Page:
Police don't know how long the forensic tests will take
Weekend's remaining public searches were canceled after discovery
"We have a great deal of work ahead of us," police chief says
The University of Virginia student was last seen early on September 13
Sgt. Dale Terry of the Chesterfield Sheriff’s Department and his small search team were finishing up for the day when they made the discovery.
Behind an abandoned home – just eight miles from where Hannah Graham was last seen – they found a skull and bones scattered across a creek bed, he told a local television station.
“It was not buried, and its location was not far from the road,” he told the station. “There was not any crushing of any bones. As far as skull, everything looked to be intact to me.”
Nearby was a pair of black pants, similar to ones Graham was wearing.
Could these be the remains of the University of Virginia student who disappeared five weeks ago?
Authorities will have to await forensic tests to determine that. The Albemarle County Police Department said it didn’t know how long the results will take.
‘God wanted us to find what we found’
“I do believe God wanted us to find what we found,” Terry said. “I don’t know how else to explain it other than something inside me told me to just continue to look.”
After Saturday’s discovery, the weekend’s remaining public searches were canceled so that authorities could focus their attention “on recent evidence,” according to the Virginia Department of Emergency Management.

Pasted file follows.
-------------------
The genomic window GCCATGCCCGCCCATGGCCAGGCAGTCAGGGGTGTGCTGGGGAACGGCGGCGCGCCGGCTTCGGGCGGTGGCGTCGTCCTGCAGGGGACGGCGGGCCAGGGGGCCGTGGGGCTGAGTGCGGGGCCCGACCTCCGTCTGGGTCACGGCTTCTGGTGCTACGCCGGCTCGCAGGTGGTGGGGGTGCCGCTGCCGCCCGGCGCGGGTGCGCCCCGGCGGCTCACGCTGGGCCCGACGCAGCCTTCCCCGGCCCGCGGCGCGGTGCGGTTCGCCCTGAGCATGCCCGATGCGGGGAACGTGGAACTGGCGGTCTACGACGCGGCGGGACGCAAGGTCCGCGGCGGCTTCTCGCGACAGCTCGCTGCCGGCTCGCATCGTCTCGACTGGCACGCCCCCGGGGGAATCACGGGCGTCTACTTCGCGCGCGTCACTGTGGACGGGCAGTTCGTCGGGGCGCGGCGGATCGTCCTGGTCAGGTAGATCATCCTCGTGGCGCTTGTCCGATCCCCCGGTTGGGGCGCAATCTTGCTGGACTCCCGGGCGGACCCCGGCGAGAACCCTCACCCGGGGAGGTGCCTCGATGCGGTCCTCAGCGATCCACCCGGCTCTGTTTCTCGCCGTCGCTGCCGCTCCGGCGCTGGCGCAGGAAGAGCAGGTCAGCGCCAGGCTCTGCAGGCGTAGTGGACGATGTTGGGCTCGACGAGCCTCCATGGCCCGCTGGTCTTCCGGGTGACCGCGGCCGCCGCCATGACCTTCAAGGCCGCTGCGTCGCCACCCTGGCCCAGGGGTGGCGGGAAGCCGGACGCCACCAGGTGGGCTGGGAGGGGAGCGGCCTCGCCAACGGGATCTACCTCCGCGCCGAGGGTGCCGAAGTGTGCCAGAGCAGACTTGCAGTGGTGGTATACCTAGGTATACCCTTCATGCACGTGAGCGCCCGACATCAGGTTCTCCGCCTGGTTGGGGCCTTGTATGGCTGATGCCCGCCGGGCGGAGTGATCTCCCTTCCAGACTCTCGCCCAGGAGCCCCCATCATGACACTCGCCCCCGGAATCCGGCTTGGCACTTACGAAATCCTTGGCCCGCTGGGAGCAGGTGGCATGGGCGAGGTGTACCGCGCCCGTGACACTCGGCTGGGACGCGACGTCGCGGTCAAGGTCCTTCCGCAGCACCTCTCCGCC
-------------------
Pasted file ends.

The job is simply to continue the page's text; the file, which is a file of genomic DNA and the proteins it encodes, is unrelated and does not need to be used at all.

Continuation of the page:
Furthermore, police now consider the Graham case “a death investigation,” said County Police Chief Steve Sellers.
“Today’s discovery is a significant development, and we have a great deal of work ahead of us,” Sellers said. “We cannot and we will not jump to any conclusions.”
Forensic psychologist Mike Banks told CNN affiliate WTVR that forensic work could take some time.
“If it is Hannah Graham, 100%, then at least they have their child home,” he said, referring to Graham’s parents, John and Susan Graham.
One detained so far
Graham was last spotted, on several surveillance cameras, in Charlottesville’s Downtown Mall area. The footage showed her leaving the Tempo Bar around 2 a.m. on September 13, followed by a man.
The man, identified by police as 32-year-old Jesse Matthew, is the only person who’s been detained in connection with the disappearance. He’s charged with abduction with the intent to defile.
Matthew has also been linked by forensic evidence to the case of Morgan Harrington, a 20-year-old Virginia Tech student who was last seen hitchhiking along U.S. 29 outside of Charlottesville in October 2009. She was found dead on a nearby farm the following January.